Enforcement has been indefinitely delayed for a controversial Occupational Safety and Health Administration (OSHA) rule that would force companies to make all of their injury and illness data public.
The new rule, which requires employers in high-hazard industries, including manufacturing and construction, to send injury and illness data straight to OSHA every year for public posting on the agency’s website, was supposed to go into effect on July 1. [Read more…]
The U.S. Department of Labor’s Occupational Safety and Health Administration today issued a final rule updating its general industry Walking-Working Surfaces standards specific to slip, trip, and fall hazards. The rule also includes a new section under the general industry Personal Protective Equipment standards that establishes employer requirements for using personal fall protection systems.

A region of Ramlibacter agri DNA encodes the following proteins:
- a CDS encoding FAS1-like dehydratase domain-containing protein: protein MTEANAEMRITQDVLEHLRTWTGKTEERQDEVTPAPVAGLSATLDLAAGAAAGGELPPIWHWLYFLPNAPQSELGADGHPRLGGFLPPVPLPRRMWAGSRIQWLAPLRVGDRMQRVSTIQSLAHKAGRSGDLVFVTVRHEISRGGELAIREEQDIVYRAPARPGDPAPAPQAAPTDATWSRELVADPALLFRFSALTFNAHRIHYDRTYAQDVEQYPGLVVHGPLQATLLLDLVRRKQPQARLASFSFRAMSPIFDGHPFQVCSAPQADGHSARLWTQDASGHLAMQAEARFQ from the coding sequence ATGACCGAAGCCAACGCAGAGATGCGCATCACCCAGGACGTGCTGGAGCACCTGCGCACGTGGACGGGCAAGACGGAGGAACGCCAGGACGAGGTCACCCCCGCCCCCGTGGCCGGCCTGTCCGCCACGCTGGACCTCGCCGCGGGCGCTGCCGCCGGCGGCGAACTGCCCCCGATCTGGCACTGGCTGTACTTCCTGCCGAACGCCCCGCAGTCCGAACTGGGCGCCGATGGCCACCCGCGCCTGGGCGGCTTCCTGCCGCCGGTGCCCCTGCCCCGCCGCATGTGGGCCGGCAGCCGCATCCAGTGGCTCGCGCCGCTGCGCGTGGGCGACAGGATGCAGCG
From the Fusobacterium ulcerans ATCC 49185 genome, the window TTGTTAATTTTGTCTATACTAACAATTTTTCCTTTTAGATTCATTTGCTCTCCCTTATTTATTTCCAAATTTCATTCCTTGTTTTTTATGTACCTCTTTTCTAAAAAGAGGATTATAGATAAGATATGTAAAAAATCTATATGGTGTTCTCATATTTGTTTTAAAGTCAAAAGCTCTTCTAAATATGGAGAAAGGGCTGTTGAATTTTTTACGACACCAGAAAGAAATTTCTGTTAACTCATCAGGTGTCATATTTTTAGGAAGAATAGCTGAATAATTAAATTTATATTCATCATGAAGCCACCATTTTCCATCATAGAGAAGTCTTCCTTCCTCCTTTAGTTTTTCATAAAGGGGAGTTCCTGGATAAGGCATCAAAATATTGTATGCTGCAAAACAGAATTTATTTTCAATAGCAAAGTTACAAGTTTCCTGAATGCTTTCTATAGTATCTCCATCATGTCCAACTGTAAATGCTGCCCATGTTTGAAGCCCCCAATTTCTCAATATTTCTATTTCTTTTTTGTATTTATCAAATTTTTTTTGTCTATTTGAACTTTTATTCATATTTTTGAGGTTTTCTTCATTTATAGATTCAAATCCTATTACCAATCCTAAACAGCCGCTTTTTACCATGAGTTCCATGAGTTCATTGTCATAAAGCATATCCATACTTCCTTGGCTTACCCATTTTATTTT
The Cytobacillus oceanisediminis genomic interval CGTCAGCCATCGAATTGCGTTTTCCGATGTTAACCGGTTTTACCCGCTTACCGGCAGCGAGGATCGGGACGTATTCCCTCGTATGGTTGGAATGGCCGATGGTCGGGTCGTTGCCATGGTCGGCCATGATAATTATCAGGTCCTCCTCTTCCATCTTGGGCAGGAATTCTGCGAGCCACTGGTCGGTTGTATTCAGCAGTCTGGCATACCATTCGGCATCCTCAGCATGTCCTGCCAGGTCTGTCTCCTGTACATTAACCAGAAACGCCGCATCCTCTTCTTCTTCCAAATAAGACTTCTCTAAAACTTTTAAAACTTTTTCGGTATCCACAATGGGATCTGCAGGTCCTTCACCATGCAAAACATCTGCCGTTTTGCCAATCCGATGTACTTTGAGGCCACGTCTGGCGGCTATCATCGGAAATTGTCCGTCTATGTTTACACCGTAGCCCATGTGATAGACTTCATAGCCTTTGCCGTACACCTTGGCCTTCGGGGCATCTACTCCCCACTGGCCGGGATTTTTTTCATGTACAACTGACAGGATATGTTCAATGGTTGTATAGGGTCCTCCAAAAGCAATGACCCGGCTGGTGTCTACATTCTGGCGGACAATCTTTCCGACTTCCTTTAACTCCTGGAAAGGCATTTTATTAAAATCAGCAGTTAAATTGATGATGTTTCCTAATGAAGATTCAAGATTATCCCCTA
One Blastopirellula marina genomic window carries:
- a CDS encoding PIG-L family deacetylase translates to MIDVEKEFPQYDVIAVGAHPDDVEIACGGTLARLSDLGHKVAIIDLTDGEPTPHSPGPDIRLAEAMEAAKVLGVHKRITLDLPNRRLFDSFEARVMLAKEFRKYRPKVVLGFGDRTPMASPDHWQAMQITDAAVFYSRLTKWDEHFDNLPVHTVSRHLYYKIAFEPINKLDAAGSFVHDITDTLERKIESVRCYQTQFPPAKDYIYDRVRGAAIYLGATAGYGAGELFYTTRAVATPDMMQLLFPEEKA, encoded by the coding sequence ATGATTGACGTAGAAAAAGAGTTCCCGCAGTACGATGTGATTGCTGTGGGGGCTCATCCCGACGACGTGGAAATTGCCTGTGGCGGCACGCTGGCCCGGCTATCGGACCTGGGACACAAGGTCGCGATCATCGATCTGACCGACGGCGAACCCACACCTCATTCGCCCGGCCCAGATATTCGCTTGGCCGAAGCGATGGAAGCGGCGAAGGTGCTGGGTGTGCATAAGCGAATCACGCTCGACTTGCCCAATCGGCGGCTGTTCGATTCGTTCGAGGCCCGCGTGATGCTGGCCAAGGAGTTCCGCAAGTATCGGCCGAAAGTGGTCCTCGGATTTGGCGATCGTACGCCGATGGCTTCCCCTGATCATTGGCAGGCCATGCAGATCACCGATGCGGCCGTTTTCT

“The final rule will increase workplace protection from those hazards, especially fall hazards, which are a leading cause of worker deaths and injuries,” said Assistant Secretary of Labor for Occupational Safety and Health Dr. David Michaels. “OSHA believes advances in technology and greater flexibility will reduce worker deaths and injuries from falls.” The final rule also increases consistency between general and construction industries, which will help employers and workers that work in both industries.
OSHA estimates the final standard will prevent 29 fatalities and more than 5,842 injuries annually. The rule becomes effective on Jan. 17, 2017, and will affect approximately 112 million workers at seven million worksites.